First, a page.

An undisclosed Muslim state in Africa has signed a deal with Israel’s SDE Energy & Desalination for a 100 megawatt power station that will harness the power of waves as electricity.
SDE head Shmuel Ovadia says the $100 million facility is expected to bring in $1 billion worth of revenue over the contract’s 25-year term.
The company claims wave energy can supply 500 times global electricity needs. Ovadia says per square meter, sea waves have four times the power generation capacity of wind power. Further, SDE claims the technology doesn’t pollute and comes at a lower cost than wind turbines.
Ovadia says the power plant’s model is easy to understand: “Our system is built on one side of wave gatherers, which can also serve as breakers. It is composed of a system of channels of hydraulic oil, whereby the rise of the pistons creates pressure on the hydraulic oil. The hydraulic oil is accumulated in a pressurized container and is then directed toward a hydraulic motor. This energy turns an electrical generator, which produces electricity.”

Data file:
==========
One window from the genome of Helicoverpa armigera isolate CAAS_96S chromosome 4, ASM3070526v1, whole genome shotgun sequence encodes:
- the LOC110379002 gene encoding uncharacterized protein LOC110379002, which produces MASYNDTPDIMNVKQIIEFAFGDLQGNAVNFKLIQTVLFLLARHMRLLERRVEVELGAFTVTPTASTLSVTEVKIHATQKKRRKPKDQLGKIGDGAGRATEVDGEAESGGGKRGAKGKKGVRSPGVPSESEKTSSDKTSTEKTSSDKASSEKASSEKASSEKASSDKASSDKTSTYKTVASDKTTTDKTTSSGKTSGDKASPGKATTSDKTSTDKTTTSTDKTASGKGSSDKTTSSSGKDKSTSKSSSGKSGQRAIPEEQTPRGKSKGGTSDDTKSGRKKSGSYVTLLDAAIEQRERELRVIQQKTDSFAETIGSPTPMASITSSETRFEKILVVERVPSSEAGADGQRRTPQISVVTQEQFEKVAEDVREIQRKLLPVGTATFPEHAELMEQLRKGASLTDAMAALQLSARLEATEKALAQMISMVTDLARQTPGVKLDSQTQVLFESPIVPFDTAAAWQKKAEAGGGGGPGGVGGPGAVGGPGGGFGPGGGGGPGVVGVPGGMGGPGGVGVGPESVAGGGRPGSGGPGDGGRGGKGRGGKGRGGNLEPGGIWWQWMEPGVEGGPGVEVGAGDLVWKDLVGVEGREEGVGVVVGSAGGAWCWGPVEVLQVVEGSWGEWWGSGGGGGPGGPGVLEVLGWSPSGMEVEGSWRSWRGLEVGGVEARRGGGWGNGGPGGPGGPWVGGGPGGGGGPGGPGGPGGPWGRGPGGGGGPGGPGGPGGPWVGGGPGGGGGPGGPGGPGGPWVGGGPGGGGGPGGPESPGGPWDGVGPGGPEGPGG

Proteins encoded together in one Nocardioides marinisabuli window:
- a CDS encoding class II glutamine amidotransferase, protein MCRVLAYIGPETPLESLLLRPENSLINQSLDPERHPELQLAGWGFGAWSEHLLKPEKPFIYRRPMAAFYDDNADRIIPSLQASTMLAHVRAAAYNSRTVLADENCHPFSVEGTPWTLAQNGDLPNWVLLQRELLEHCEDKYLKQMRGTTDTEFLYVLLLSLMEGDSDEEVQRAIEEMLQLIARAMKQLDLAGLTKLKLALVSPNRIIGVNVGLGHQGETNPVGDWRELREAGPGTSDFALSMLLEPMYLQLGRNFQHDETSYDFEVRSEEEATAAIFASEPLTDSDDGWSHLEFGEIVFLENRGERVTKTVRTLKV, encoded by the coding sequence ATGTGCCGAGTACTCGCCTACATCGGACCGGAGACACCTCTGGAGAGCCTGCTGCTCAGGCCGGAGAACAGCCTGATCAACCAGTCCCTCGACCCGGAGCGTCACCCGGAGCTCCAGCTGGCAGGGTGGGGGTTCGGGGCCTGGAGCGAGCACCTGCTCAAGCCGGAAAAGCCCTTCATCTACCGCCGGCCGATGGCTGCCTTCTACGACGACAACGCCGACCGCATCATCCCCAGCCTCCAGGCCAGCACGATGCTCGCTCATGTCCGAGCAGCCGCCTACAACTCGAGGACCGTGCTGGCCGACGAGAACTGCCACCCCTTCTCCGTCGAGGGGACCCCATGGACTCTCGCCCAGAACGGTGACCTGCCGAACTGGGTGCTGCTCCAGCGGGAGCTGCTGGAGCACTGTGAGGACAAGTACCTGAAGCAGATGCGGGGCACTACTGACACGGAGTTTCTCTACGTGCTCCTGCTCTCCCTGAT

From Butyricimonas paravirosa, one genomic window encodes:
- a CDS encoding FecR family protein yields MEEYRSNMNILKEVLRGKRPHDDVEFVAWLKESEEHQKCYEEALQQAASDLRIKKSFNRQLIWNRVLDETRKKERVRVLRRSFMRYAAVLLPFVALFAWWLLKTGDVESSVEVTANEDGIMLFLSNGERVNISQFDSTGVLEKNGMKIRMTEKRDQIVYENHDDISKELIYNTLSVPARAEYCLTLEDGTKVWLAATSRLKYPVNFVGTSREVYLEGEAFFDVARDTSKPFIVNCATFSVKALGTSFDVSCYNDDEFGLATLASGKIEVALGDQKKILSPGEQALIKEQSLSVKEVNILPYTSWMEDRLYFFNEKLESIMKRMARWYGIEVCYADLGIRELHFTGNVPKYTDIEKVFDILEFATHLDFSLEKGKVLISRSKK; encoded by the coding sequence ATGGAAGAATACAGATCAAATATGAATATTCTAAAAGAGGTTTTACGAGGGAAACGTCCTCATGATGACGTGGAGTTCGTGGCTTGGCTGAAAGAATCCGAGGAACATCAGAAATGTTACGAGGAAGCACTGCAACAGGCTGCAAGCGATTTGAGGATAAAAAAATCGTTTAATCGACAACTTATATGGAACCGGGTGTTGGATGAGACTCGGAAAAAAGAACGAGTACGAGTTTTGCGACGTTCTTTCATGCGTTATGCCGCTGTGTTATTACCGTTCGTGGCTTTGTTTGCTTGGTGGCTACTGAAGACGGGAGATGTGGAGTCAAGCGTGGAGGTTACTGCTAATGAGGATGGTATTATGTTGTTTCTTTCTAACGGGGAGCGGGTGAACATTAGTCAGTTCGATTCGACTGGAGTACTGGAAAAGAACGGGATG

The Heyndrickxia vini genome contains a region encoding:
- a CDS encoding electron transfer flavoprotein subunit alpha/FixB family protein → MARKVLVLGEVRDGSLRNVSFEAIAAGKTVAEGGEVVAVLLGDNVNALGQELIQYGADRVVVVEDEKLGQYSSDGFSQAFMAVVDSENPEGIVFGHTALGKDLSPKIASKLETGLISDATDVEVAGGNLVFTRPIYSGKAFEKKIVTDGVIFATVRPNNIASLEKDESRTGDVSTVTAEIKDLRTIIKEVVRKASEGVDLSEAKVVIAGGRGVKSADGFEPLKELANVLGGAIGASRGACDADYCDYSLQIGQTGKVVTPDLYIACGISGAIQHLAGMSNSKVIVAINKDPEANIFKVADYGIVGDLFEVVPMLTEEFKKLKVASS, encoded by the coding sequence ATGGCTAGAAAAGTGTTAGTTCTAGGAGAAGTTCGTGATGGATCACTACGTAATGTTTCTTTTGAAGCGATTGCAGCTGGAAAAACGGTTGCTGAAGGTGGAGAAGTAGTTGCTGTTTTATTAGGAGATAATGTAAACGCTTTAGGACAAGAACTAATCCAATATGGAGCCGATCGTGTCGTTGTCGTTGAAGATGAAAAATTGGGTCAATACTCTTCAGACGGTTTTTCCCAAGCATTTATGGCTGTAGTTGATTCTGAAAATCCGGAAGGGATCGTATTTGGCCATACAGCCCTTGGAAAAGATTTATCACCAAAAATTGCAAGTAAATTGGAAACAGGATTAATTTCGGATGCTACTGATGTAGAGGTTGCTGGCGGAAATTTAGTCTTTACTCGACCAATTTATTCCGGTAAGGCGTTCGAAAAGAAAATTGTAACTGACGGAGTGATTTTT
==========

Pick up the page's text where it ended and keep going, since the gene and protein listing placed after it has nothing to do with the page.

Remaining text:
SDE is looking for institutional investors to provide financial guarantees for the project. In total, it claims to have letters of intent for about $3 billion worth of contracts across the globe.
Ovadia hopes coastal countries will reap three benefits from adopting the technology: “savings in foreign currency currently needed to buy oil or coal; clean energy production; and grants from the World Bank.”
While wave power isn’t new (attempts to harness it for electrical applications are recorded from as early as the 1890’s), commercial applications are. SDE has run a model producing 40 electrical kilowatts (ekW) for over a year. But, Scotland’s Pelamis Wave Power beat SDE to launch the first commercial wave farm with the 23 September 2008 launch of Portugal’s Aguçadoura Wave Park. Pelamis is expected to increase the wave farm’s 2.3 MW capacity to 21 MW.